It was a year or so into the war in Syria when I was sitting in my car as it idled, waiting my turn to clear the checkpoint ahead. In front of me a pickup truck full of armed shabiha (regime henchmen) dressed in civilian clothes also stood idling, waiting its turn.
Syria was already splintering into fragments; minds and hearts and families torn asunder as the violence around us escalated. Checkpoints became ubiquitous and dangerous, a place where people disappeared.
One of the men sitting in the back of the truck began to stare at me from his perch. It was an impulse perhaps, for humans cannot help but seek the gaze of other humans — or avert it when it threatens. I kept my gaze level and forward, my eyes hidden from view behind sunglasses and the car visor. But then he moved his Kalashnikov assault rifle a few inches downward and aimed it straight at my chest and smirked. It was a subtle and surreptitious move that none of his fellow shabiha noticed, for they were busy chatting and looking elsewhere.
My heart raced, but I kept a neutral face. And because I knew on an instinctual level that this man would get off on fear if I showed it, I made a conscious effort to keep my breathing slow.
Of course, I had no way of knowing what went on inside his head. The war had drawn out all kinds of people and exposed their true nature, most notably the violent and sociopathic who seemed thrilled for the opportunity to carry out their sadistic fantasies, and I suspected the one aiming his gun at me was such a man.
It wouldn’t have mattered if he viewed me as one of his tribe or the Other; whether he even cared who I was and where I stood in my worldview. He knew as well as I did that chaos had overtaken our country and impunity already reigned supreme. He could dispatch a shot, and it would miss me or kill me. There would be a small commotion thereabouts, but he would get away with it. Of this, I think we were both certain.
Which brings me to “How a Massacre of Nearly 300 in Syria Was Revealed,” published this week in New Lines. For two years, researchers Uğur Ümit Üngör and Annsar Shahhoud investigated the inner workings of a massacre that took place on April 16, 2013, in the Damascus district of Tadamon. Military intelligence officers had detained civilians at a checkpoint, taken them to a pre-dug mass grave and killed them, hands bound and blindfolded, so the victims never had a chance to gaze back at their executioners.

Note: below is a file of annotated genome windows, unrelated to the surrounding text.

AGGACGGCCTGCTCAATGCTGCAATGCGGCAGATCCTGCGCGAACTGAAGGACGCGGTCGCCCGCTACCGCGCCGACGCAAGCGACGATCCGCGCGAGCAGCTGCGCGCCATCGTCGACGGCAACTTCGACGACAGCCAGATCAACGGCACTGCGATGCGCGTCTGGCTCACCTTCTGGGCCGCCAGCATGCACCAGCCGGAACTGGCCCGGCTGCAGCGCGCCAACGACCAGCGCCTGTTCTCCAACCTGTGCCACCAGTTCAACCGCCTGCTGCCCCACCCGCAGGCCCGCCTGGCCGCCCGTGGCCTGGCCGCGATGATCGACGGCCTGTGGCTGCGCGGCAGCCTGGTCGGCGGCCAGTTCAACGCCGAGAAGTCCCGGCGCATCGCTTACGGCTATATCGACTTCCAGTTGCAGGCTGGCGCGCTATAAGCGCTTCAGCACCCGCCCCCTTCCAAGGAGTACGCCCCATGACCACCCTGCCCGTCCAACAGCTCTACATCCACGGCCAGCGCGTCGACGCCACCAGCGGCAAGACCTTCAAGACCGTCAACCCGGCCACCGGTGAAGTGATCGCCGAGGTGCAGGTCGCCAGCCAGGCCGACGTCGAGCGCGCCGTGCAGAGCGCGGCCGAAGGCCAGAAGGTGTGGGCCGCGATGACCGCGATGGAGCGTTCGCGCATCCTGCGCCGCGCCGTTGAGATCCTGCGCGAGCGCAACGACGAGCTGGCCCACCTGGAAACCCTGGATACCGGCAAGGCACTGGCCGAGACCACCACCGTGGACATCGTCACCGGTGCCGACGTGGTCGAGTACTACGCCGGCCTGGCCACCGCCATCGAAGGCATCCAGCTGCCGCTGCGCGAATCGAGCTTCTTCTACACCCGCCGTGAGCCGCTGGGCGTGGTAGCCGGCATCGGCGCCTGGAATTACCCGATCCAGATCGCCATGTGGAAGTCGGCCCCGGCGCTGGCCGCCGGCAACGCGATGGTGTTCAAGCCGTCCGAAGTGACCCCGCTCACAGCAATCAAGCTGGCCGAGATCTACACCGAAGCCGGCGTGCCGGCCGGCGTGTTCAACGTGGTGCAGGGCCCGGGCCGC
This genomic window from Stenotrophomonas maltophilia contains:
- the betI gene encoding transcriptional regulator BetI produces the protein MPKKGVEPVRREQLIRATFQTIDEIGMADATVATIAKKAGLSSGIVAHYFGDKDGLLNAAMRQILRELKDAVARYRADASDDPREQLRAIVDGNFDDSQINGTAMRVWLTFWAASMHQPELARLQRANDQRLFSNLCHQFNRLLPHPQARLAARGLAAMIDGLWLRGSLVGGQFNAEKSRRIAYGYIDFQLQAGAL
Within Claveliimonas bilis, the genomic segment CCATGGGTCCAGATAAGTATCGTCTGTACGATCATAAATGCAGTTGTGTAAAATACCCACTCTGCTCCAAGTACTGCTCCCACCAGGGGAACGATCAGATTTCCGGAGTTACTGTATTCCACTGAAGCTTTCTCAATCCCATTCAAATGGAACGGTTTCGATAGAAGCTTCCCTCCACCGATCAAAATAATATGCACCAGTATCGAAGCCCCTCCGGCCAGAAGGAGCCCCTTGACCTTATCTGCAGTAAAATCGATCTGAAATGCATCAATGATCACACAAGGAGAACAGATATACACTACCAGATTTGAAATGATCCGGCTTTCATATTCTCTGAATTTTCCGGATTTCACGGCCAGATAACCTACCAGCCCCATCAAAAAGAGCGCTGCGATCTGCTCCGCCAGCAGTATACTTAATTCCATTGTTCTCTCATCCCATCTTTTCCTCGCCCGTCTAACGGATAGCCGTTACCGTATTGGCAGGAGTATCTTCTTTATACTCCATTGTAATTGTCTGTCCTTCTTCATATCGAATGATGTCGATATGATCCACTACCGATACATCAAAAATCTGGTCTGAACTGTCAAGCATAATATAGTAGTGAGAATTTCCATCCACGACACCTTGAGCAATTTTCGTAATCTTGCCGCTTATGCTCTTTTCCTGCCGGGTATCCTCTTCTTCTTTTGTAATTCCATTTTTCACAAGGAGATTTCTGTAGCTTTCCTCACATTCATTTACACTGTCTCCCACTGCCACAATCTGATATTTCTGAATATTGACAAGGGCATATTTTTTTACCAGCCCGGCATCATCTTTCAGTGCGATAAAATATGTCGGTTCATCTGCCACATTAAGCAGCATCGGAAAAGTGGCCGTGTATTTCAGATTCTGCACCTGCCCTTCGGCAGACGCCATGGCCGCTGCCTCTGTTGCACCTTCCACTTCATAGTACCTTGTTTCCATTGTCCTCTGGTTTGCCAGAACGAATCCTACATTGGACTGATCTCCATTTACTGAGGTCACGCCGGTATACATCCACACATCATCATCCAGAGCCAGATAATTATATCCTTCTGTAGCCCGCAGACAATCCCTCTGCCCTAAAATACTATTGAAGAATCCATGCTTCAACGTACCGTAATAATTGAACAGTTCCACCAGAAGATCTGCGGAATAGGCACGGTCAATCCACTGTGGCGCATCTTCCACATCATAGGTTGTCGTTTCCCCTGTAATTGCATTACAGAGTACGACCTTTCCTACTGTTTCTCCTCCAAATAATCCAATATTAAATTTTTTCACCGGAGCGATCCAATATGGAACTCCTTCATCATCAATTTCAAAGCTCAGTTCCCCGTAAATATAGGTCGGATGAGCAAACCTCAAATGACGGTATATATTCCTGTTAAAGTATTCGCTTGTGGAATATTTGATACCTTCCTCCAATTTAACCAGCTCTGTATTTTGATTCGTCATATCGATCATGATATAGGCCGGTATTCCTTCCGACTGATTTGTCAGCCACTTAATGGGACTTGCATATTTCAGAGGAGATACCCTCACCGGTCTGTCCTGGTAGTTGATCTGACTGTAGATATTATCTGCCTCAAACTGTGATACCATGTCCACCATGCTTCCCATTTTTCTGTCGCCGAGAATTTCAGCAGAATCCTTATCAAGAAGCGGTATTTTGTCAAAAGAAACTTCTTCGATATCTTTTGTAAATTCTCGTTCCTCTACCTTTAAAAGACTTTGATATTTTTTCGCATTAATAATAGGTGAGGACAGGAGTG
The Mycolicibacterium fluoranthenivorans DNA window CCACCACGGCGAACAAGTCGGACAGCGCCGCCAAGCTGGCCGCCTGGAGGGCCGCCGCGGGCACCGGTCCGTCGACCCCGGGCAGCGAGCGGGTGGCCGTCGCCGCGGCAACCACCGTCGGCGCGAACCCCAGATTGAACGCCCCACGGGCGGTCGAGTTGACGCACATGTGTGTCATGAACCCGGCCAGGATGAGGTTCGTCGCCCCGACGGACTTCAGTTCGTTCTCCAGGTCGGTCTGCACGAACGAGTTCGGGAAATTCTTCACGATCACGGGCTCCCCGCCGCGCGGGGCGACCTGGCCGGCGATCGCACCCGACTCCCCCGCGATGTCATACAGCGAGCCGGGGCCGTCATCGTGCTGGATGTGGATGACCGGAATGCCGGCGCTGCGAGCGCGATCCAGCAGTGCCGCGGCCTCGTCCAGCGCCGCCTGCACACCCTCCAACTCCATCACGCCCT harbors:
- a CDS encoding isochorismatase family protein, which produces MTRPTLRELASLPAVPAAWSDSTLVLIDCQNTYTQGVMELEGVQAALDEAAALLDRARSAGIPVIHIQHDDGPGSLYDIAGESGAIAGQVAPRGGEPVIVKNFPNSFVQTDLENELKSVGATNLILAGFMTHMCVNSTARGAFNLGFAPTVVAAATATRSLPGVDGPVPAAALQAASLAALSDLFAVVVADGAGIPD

It is maybe one of the most difficult reads you will come upon, morally injurious and devastating. But it is a must-read nonetheless.
I recall the first time in Syria that I learned of a massacre and came to report on it. Since members of the international media had no access to the site, we had only the word of local survivors and activists. So initial reports in international media stated the facts, like the number of dead, date and location of the “alleged” massacre, some anecdotes maybe, and put disclaimers like these events happened “according to activists,” and our media outlet “could not independently verify” their authenticity.
Although we were adhering to high editorial standards by reporting it in this way, it sometimes felt like we were inadvertently undermining the truth, which upset me almost as much as the atrocity itself. Not only were innocent civilians executed in cold blood, but because of our phrasing of what had befallen them, we also left the international community to ponder whether such a thing really happened.
It was a dissonance that beckoned this morbid thought: If I were among the dead, I would take such disclaimers as an added insult. And this imagined condition left me so enraged that I decided to risk life and limb — not to mention arrest, detention, disappearance and the wrath of the regime and its henchmen — to sneak into the site of the massacre and report from ground zero, just so I could finally say in my reportage that we did independently verify it. The massacre did indeed happen. Innocents were in fact slaughtered, and yes it was in cold blood.
Which is why I tip my hat to the brave researchers, Üngör and Shahhoud, who spent hundreds of hours examining the inner workings of a massacre by watching footage and interviewing the executioners, staring into the abyss of souls long warped by cruelty, then listening to the sorrows of the survivors.
When you read their report it is all right if you flinch. Look away if you must, for this means that your innocence is still intact, and that is a beautiful thing.
But be sure to look again and read until the end, for we owe it to the slain innocents to bear witness.
From this week (April 25 to April 29, 2022)
The Life of a Medieval Envoy Illuminates Forgotten Histories | Read more
Podcast | An Arab Renaissance in the Age of Print — with Ahmed El Shamsy | Listen here
Coverage of Macron’s Win Obscures Other Issues | Read more
A Syrian Ramadan TV Series Is Well Past Its Prime | Read more
We’re Launching a New Series: the Past, the Present and Beyond | Read more
To the ‘People of the Red Sea,’ a Warning and a Hope | Read more
Ukraine’s Security Model Should be Turkey | Read more
Iraq’s ‘Other’ Minorities Still Endangered | Read more
Ramadan TV Blurs Fact and Fiction | Read more
In Afghanistan, Vice and Virtue Are Front and Center | Read more